Some local wanna-be mayors are in full favour of adding bike lanes to busy Toronto streets, while others are opposed.
Those for them say they make it safer for cyclists, as it provides a lane dedicated to their chosen mode of transportation.
Those against say it takes away a lane from drivers, adding to traffic congestion.
Cycling in Canada isn’t a year-round method of travel. There are those brave – some might say crazy – souls, that will peddle their way around town in -30C wind chills, through the snow-covered streets in our typically Canadian winters.
Cycling in Canada sadly is limited to the warmer months – spring, summer and fall. And even in these months, the challenges of Canadian weather can force even the most die-hard cycling enthusiast into a climate controlled car.
Try explaining to your potential employer why you are soaked, as you slosh into your chair during a job interview.
But does that mean we shouldn’t be investing in alternative modes of transportation for our urban centers?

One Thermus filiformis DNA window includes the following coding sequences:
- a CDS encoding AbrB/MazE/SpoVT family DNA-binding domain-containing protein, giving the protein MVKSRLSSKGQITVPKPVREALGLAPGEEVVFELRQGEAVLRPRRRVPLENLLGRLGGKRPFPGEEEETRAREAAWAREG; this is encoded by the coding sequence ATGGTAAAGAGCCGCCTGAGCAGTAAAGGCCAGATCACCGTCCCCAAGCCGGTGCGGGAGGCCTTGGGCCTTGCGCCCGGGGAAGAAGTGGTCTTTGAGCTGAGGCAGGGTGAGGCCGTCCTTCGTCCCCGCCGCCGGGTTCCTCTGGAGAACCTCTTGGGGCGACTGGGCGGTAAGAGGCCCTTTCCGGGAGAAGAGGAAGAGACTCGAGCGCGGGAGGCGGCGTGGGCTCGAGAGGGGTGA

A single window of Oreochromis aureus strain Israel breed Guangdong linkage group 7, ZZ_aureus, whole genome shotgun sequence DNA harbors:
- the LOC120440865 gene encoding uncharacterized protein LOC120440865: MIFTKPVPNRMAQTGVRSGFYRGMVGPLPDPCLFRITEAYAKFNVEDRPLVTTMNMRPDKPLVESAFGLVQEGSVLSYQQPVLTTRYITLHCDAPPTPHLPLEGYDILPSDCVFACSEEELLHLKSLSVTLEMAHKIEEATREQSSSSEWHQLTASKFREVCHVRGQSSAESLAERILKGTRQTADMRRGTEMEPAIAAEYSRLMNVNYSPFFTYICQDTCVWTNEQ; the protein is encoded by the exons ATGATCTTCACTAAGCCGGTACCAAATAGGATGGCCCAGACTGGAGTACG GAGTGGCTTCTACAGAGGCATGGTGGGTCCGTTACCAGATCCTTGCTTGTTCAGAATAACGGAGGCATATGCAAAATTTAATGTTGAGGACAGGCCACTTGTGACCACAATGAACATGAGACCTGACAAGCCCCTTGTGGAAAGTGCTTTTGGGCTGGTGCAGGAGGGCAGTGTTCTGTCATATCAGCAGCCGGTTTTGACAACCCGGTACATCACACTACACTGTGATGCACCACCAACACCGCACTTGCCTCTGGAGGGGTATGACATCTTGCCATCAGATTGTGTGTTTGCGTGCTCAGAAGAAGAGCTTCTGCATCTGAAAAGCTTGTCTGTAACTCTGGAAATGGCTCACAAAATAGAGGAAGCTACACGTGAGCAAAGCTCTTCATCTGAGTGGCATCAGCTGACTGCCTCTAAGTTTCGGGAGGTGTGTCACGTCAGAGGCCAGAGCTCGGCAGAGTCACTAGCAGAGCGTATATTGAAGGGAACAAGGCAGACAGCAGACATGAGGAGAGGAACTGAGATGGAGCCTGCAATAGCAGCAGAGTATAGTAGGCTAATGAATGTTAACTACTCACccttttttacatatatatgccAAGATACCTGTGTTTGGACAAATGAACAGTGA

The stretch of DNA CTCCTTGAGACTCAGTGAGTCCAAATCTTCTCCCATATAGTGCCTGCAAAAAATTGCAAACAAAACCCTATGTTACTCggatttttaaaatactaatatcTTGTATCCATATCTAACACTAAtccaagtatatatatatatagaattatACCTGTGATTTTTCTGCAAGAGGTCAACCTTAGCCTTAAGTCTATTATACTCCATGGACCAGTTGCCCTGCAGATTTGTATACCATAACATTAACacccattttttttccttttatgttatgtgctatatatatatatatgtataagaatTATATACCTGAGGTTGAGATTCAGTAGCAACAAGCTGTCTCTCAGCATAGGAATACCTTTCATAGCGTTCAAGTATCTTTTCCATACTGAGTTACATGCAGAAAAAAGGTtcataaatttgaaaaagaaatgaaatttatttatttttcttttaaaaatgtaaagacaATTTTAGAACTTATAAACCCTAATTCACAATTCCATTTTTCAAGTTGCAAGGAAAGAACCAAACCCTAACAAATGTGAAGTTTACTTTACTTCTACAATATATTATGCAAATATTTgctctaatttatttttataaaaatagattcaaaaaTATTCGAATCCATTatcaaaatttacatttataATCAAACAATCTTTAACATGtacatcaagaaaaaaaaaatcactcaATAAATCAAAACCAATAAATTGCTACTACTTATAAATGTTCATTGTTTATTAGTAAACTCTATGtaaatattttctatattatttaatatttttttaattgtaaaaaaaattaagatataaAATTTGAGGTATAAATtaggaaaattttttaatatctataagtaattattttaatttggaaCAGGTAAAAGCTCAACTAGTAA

Cycling is good for the environment, is good for exercise, and takes up a much smaller footprint on our streets, meaning it is generally better for traffic flow.
On top of all that, cycling doesn’t require oil-based fossil fuels from environmentally uncaring companies like British Petroleum (BP). BP still hasn’t fully stopped their leaking oil well which began polluting thousands of miles of wetlands along the Gulf of Mexico back in April. Scientists say it could take decades before the area is fully restored to what it was before the oil spill.
Not to single out BP – though it isn’t hard to do as their lack of planning is quite evident in their mismanagement of their own product’s storage, refinement and transportation. Other oil companies have had environmental accidents – some resulting in disasters like BP. Prior to BP’s fiasco in the Gulf, Exxon was known for its mega-oil tanker leak the Valdez in 1989 where about 750,000 barrels of crude oil slunk across Alaska to California.
Yes, taking away a lane of traffic from cars will aggravate drivers – as it should.
If more of us got pissed off at the cyclist whizzing past us, as we sat idling in our gas-based polluting automobiles, then maybe more of us would switch to cleaner peddle-power.
Unfortunately, many big city dwellers just curse, swear, and sometimes intentionally cut-off cyclists because they don’t see eye-to-eye with them. Road rage between a driver and a cyclist is never pretty. But in many instances it can be prevented by having a lane dedicated to cyclists.
And that’s why we need more – not less – bike lanes in all our towns and cities.